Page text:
Welcome to the world of Bella Hummingbird
Bella Hummingbird has been making her nest in my ficus tree since 2005. Sometimes laying as many as 4 clutches in one season. A webcam has been set up for all to share this beautiful experience.
Bella's Clutch Log - Starting February 2013
LAID EGGS HATCHED FLEDGED
February 1 & 3, 2013 February 18, 2013 March 13, 2013 (about 20 min. apart)
Corkie & Merlo
March 25 & 28, 2013 April 12, 2013 May 5, 2013 (together)
Betty & Archie
May 15 & 17, 2013 The 1st egg was tossed out of nest when a resident Black Phoebe landed on the branch next to nest. Bella never returned after laying 2nd egg.
February 13 & 15, 2014 March 1, 2014, Bella determined the eggs were not viable and didn't return to nest.
February 27 & 28, 2014 March 16, 2014 April 9 & 10, 2014 - Astra & Isis
April 10 & 12, 2014 April 27 & 28 Victoria & Gem flew over the rainbow May 4, 2014
April 21 & 23, 2014 May 9, 2014 June 1, 2014 - Hope & Joy
January 17 & 21, 2015
About 2005 I noticed a little hummingbird making a nest in my ficus tree on my front porch. I was so amazed to see such a wonderful site. I watched her build the nest (it took about 2 weeks). Then I was fortunate enough to see her lay the first egg. I missed the laying of the second egg which was laid a couple of days later. The eggs were about the size of a Jelly Belly jelly bean. I couldn’t believe how small they were. She sat on these eggs all day to incubate them. After about 16 days of incubation they started to hatch. I watched her feed these little babies continuously throughout the day. It seemed like such hard work, but she kept at it. After about 3 weeks the little babies started to test their wings. It was great to watch them hold on to the nest as they flapped their little wings so hard. They were also very curious about the world around them. They would stretch out and taste everything they could get their little tongues on. After a few days of the wing testing they fledged from the nest. They did hang around on nearby branches though as their mommy still fed them. A few days later they were gone. I really missed my little hummingbirds that I had grown to love and adore after so many weeks of watching them. I didn’t dare believe/hope it would happen again.
Much to my surprise, it did. The next year the little hummingbird mommy was back building her nest. I was overjoyed. I truly loved watching this cycle of life all over again. For years she would come back to this same tree and build her nest, sometimes having 2 clutches a season in my tree.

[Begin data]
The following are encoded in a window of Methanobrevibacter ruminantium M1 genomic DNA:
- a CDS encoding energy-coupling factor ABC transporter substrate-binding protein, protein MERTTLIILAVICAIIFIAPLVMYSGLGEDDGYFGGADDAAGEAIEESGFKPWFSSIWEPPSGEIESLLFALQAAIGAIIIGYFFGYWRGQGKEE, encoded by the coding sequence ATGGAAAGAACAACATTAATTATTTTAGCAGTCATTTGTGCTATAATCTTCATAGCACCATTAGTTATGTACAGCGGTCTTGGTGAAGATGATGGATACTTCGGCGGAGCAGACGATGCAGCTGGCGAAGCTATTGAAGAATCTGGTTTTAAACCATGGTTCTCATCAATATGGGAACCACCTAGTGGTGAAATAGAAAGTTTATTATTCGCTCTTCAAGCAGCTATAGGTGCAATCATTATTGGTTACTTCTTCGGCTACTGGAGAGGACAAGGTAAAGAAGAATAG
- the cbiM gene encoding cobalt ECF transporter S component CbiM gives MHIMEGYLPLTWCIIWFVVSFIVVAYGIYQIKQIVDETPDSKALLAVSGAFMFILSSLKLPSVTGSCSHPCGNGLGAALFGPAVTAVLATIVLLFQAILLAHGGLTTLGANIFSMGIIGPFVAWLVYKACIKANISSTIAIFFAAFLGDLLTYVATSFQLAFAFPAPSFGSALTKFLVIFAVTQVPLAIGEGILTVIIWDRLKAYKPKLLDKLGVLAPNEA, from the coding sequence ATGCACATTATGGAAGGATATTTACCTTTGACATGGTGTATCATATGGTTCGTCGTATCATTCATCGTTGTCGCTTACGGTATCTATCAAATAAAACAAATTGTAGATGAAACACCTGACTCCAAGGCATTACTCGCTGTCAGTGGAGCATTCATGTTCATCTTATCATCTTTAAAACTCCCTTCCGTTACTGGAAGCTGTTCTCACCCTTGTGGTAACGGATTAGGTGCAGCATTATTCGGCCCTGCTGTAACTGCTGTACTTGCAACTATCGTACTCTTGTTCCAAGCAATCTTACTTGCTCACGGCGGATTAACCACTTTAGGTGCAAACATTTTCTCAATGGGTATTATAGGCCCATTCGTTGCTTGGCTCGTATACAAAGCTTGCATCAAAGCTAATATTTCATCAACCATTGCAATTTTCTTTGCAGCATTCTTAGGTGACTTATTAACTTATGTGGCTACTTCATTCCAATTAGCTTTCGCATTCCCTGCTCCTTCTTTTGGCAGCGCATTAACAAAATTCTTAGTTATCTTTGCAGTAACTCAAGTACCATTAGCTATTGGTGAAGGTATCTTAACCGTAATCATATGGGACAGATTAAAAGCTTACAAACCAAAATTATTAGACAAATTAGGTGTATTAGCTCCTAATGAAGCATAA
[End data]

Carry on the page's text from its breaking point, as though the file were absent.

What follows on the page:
In 2012 she built 4 nests in one season. I felt truly blessed. After many years of watching her build her nest, lay her eggs, feed her babies, and watching them fledge the nest I thought it would be nice to share this with everyone. So, I put a webcam next to the nest and started to broadcast so everyone could experience this little life miracle.
You can also see photos and videos of Bella and her previous nests on her Facebook Page:
What kind of hummingbird is Bella?
- Bella is an Allen’s Hummingbird (Selasphorus sasin)
Does Bella migrate?
- No. Bella is a non-migrating hummingbird.
Where is this tree located?
- The tree is in La Verne, California (So. Cal.)
How big is are the nests?
- The nests are usually the size of half a golf ball, but Bella tends to build them bigger.
How many eggs will she lay?
-They typically lay 2 eggs.
When will she lay the eggs in this clutch?
- She will usually lay the eggs 2-3 days apart.
When will they hatch?
- They will hatch 15-18 days after the second egg is laid.
When will they fledge?
- They will fledge about 21-25 days after hatching.
What is the breeding season for Allen’s Hummingbirds?
- The breeding season is about November to June.
What does Bella feed her babies?
- It is a mixture of bugs and nectar. We like to refer to it as Buggy Stew.
Bella's unusual nest (March 2013)
Bella has been building a nest in my ficus tree on my front porch since 2005.
Bella starting building this odd nest on January 21, 2013. Bella built this nest over 2 inches tall. This is a very tall nest for an Allen’s Hummingbird. This was her second clutch in this nest. During the second clutch it started to fall. It was almost sideways and the babies were hanging on for dear life.
After consulting with a hummingbird rehabilitation specialist, it was decided something needed to be done for the welfare of the babies. I secured the nest to the branch with pipe cleaners and used rubber non skid material to lift up the nest and support it. It is fully upright now even though it looks like it might be leaning. That is just the angle of the camera and the rubber material that makes it look that way.
Bella didn't even acknowledge the new "picket fence" around her home.